City of St. Paul Park 

on the Mississippi

Sealing Unused Wells

What is well sealing?

Well sealing is the process of permanently and completely filling a well with an approved sealing material, called "grout".  State law requires that a well must be sealed by a licensed well contractor or a licensed well sealing contractor.  The sealing process starts with removal of the pump, the inner pipe to the pump, and any materials or obstruction in the well.  A grout "tremie" pipe is then installed to the bottom of the well and the contractor pumps in the grout, usually consisting of a special cement or a special clay.  In certain cases, the contractor may have to remove or perforate the well casing(s) before pumping the grout to ensure a proper sealing.  After sealing the well, the contractor sends a "Well and Boring Sealing Record" the Minnesota Department of Health.

The owner of a well is not liable for contamination of groundwater from a well that occurs after the well has been sealed by a licensed well contractor or a licensed well sealing contractor.  For this reason, many financial institutions and realty companies are requiring the sealing of wells that are not in use as a condition for loans and mortgages.  The sealing of wells helps protect groundwater and the safety of your drinking water.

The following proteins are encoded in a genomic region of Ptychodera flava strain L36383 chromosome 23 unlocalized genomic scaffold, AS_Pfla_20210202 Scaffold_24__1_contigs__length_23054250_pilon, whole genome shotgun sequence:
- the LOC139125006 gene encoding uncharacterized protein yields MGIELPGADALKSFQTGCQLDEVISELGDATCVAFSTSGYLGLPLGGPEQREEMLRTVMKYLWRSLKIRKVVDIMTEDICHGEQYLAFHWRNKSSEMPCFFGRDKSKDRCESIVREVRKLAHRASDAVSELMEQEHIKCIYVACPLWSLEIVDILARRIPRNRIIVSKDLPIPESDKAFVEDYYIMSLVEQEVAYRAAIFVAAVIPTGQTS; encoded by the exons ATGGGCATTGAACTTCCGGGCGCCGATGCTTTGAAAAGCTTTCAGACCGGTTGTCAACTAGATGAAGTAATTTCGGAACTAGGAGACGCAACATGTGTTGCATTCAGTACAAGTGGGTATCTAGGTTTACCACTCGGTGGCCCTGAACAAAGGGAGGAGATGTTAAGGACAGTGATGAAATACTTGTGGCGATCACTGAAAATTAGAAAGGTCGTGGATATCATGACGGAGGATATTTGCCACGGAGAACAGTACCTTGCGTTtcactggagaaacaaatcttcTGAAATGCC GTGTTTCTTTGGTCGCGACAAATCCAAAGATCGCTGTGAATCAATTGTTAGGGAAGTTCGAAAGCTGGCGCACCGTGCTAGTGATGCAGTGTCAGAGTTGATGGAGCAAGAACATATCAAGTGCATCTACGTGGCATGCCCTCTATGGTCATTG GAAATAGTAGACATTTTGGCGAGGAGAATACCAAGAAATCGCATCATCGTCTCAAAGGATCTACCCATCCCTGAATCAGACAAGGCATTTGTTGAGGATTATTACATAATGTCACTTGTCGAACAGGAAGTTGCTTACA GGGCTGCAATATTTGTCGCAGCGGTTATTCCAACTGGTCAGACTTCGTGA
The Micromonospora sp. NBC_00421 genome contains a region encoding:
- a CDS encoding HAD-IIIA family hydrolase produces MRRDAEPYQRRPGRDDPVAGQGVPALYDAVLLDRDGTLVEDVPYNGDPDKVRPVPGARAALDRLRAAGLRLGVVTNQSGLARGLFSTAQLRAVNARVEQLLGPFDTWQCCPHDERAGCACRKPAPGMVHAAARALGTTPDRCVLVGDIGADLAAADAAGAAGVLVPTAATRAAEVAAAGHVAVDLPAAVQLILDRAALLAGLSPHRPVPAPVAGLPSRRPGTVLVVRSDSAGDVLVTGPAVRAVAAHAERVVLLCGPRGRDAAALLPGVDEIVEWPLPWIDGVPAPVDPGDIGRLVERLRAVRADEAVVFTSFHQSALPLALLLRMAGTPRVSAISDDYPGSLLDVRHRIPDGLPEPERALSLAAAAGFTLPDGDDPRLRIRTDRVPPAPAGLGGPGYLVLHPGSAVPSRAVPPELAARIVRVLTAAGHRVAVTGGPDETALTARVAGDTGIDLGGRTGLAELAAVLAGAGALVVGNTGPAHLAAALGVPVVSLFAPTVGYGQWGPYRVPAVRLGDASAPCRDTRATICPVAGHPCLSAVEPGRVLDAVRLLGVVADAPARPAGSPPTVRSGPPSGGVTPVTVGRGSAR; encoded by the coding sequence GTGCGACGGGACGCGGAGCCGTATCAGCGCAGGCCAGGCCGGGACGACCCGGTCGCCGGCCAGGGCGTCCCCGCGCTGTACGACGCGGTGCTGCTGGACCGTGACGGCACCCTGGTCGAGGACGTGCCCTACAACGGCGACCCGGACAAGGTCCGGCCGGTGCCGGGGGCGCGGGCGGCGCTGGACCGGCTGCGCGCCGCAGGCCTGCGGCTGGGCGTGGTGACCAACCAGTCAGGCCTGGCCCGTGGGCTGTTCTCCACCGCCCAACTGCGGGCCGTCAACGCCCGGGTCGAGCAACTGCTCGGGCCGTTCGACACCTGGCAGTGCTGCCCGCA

How much does it cost?

The cost of sealing a well can vary considerably.  For shallow, small diameter wells--like those found at some homes and many lake cabins--the cost typically ranges from $300 to $600.  Deeper, larger wells will cost more to seal.  Things like access to the well, special geological conditions, debris in the well, and depth and diameter of the well will affect the cost of well sealing.  The cost of sealing an old well will often be less when people get together and arrange to have a number of old wells in a community sealed at the same time.  It is always a good idea to get several estimates on costs.   

Some local governments offer cost-share programs to help pay for part of the cost of sealing wells.  Please contact the Minnesota Department of Health or the local Soil and Water Conservation District for details. 

Where can I get more information?

If you have questions, please contact a licensed well contractor or the well specialist at your local Minnesota Department of Health district office: 

625 North Robert Street
PO Box 64975
St. Paul MN 55164-0975
(651) 201-4600


City of St. Paul Park, 600 Portland Avenue, St. Paul Park MN 55071